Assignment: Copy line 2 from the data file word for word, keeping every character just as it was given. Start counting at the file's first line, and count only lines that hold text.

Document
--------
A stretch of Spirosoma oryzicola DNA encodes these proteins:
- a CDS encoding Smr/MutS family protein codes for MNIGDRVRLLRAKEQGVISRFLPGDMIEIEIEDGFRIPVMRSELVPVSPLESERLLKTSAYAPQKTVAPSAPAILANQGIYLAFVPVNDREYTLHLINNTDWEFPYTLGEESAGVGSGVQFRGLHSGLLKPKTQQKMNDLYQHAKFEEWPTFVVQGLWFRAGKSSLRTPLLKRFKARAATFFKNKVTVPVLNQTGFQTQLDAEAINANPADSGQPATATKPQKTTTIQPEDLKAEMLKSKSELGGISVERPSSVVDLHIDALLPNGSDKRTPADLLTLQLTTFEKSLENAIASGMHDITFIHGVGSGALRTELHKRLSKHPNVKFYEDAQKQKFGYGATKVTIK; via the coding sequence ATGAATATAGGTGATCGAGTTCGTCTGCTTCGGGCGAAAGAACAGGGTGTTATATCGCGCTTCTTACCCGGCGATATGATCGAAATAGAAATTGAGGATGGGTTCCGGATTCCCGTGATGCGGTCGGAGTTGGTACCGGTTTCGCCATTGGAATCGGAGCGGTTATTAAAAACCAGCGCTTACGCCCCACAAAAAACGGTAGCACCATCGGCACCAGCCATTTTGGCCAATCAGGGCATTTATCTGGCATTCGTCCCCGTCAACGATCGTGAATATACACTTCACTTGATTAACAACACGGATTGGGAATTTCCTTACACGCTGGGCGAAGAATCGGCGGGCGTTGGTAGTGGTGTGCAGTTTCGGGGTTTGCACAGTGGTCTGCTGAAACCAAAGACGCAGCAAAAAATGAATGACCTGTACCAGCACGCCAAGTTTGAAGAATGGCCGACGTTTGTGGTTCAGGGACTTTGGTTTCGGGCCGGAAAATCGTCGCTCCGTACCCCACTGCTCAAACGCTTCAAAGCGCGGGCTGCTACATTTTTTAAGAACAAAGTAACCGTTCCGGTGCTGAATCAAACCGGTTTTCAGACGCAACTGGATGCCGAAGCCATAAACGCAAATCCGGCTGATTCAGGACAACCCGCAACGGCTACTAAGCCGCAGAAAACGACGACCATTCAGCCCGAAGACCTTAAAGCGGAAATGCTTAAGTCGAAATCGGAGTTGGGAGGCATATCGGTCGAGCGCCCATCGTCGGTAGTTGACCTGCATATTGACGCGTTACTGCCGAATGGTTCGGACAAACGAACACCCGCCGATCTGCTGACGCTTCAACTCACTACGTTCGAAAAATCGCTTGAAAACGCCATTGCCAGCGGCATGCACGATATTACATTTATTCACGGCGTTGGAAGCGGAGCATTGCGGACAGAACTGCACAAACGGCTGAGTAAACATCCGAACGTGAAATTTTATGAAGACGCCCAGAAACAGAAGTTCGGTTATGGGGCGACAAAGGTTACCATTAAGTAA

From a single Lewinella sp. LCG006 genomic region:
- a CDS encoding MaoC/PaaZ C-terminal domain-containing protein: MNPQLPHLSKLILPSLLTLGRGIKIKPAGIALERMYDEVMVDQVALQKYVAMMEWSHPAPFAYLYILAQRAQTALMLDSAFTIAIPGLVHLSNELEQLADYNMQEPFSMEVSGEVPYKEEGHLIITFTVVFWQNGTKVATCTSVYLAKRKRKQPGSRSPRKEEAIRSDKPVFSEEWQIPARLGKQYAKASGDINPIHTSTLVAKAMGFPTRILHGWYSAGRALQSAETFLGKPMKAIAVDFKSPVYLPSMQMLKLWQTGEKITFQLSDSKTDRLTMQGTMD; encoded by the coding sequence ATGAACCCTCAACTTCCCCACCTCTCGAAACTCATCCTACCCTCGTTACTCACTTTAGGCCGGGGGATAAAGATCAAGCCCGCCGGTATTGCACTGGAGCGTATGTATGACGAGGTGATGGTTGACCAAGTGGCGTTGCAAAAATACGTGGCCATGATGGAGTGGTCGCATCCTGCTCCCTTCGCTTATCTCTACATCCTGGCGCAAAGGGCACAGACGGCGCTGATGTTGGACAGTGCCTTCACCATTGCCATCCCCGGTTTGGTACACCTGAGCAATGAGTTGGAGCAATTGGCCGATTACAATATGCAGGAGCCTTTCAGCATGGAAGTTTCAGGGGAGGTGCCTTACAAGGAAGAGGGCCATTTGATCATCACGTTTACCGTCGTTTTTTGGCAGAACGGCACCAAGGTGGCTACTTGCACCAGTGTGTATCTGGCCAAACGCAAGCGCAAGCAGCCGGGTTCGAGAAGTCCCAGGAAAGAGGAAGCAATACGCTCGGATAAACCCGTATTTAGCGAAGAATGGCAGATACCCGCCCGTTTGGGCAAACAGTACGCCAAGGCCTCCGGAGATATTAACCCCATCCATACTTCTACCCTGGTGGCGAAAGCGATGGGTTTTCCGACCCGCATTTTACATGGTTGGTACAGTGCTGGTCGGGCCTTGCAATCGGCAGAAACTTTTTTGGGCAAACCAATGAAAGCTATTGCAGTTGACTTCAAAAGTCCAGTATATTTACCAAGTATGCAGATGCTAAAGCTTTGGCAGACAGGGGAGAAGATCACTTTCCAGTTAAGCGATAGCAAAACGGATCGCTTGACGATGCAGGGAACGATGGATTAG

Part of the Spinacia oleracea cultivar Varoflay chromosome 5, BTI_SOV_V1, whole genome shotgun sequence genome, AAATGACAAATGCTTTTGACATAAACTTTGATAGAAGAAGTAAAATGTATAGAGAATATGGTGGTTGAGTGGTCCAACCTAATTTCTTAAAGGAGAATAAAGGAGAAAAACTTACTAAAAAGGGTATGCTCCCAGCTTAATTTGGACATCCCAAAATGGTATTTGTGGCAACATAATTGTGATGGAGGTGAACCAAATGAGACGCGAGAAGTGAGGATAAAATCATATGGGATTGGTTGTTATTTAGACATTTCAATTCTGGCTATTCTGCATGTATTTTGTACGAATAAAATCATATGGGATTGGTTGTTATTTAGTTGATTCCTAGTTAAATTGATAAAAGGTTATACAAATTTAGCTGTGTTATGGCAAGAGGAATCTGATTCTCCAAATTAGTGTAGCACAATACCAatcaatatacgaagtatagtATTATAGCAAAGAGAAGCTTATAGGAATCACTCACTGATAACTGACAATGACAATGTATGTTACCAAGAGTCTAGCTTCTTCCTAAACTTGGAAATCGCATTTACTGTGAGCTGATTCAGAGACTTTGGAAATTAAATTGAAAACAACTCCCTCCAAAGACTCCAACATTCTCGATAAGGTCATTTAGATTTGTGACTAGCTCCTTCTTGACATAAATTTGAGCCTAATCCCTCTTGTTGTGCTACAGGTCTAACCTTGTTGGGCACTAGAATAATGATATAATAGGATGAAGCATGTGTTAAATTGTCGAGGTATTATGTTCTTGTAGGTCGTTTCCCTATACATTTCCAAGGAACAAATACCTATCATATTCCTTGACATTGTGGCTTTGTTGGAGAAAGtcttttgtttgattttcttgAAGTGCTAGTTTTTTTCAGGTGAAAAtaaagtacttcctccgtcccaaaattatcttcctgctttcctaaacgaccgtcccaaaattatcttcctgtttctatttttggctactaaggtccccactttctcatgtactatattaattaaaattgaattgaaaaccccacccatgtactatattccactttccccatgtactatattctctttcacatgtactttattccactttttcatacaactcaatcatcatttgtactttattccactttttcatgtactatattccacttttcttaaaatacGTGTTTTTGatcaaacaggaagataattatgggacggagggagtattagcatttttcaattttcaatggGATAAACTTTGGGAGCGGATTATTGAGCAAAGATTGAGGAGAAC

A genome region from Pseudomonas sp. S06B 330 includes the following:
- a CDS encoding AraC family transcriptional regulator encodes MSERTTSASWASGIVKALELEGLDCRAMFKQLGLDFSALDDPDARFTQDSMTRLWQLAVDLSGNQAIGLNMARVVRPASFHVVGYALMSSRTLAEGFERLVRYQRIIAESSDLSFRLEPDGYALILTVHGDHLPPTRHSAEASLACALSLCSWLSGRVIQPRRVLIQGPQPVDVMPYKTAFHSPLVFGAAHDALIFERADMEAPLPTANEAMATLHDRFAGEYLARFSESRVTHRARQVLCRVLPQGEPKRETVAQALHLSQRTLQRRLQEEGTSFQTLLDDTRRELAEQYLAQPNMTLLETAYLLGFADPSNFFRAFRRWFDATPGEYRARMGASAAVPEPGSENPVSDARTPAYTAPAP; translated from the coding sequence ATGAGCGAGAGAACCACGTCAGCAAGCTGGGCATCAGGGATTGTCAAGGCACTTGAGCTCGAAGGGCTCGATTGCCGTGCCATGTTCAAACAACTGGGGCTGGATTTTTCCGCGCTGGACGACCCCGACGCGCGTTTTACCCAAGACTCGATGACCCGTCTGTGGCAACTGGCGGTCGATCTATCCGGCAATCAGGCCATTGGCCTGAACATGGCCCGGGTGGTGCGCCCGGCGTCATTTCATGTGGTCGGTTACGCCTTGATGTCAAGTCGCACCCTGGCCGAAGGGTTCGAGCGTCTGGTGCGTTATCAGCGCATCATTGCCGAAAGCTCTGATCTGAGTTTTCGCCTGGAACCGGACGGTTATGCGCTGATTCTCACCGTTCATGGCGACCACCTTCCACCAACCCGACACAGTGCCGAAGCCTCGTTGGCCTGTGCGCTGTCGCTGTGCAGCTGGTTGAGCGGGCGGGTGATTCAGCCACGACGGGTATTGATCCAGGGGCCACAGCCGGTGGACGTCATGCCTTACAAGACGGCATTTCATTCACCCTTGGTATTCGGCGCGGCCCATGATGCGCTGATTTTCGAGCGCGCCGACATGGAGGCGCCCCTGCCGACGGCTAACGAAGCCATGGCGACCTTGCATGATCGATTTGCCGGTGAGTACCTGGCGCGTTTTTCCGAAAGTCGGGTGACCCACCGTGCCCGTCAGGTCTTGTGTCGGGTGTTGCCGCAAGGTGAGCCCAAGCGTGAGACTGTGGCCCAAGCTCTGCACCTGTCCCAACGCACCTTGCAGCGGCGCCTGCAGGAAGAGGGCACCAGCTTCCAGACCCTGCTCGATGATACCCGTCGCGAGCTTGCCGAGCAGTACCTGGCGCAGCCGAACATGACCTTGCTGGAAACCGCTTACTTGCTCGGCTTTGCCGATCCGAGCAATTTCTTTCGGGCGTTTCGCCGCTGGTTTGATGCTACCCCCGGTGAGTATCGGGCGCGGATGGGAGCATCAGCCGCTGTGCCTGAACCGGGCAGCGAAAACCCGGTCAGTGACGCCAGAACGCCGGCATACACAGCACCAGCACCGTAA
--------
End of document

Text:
- a CDS encoding Smr/MutS family protein codes for MNIGDRVRLLRAKEQGVISRFLPGDMIEIEIEDGFRIPVMRSELVPVSPLESERLLKTSAYAPQKTVAPSAPAILANQGIYLAFVPVNDREYTLHLINNTDWEFPYTLGEESAGVGSGVQFRGLHSGLLKPKTQQKMNDLYQHAKFEEWPTFVVQGLWFRAGKSSLRTPLLKRFKARAATFFKNKVTVPVLNQTGFQTQLDAEAINANPADSGQPATATKPQKTTTIQPEDLKAEMLKSKSELGGISVERPSSVVDLHIDALLPNGSDKRTPADLLTLQLTTFEKSLENAIASGMHDITFIHGVGSGALRTELHKRLSKHPNVKFYEDAQKQKFGYGATKVTIK; via the coding sequence ATGAATATAGGTGATCGAGTTCGTCTGCTTCGGGCGAAAGAACAGGGTGTTATATCGCGCTTCTTACCCGGCGATATGATCGAAATAGAAATTGAGGATGGGTTCCGGATTCCCGTGATGCGGTCGGAGTTGGTACCGGTTTCGCCATTGGAATCGGAGCGGTTATTAAAAACCAGCGCTTACGCCCCACAAAAAACGGTAGCACCATCGGCACCAGCCATTTTGGCCAATCAGGGCATTTATCTGGCATTCGTCCCCGTCAACGATCGTGAATATACACTTCACTTGATTAACAACACGGATTGGGAATTTCCTTACACGCTGGGCGAAGAATCGGCGGGCGTTGGTAGTGGTGTGCAGTTTCGGGGTTTGCACAGTGGTCTGCTGAAACCAAAGACGCAGCAAAAAATGAATGACCTGTACCAGCACGCCAAGTTTGAAGAATGGCCGACGTTTGTGGTTCAGGGACTTTGGTTTCGGGCCGGAAAATCGTCGCTCCGTACCCCACTGCTCAAACGCTTCAAAGCGCGGGCTGCTACATTTTTTAAGAACAAAGTAACCGTTCCGGTGCTGAATCAAACCGGTTTTCAGACGCAACTGGATGCCGAAGCCATAAACGCAAATCCGGCTGATTCAGGACAACCCGCAACGGCTACTAAGCCGCAGAAAACGACGACCATTCAGCCCGAAGACCTTAAAGCGGAAATGCTTAAGTCGAAATCGGAGTTGGGAGGCATATCGGTCGAGCGCCCATCGTCGGTAGTTGACCTGCATATTGACGCGTTACTGCCGAATGGTTCGGACAAACGAACACCCGCCGATCTGCTGACGCTTCAACTCACTACGTTCGAAAAATCGCTTGAAAACGCCATTGCCAGCGGCATGCACGATATTACATTTATTCACGGCGTTGGAAGCGGAGCATTGCGGACAGAACTGCACAAACGGCTGAGTAAACATCCGAACGTGAAATTTTATGAAGACGCCCAGAAACAGAAGTTCGGTTATGGGGCGACAAAGGTTACCATTAAGTAA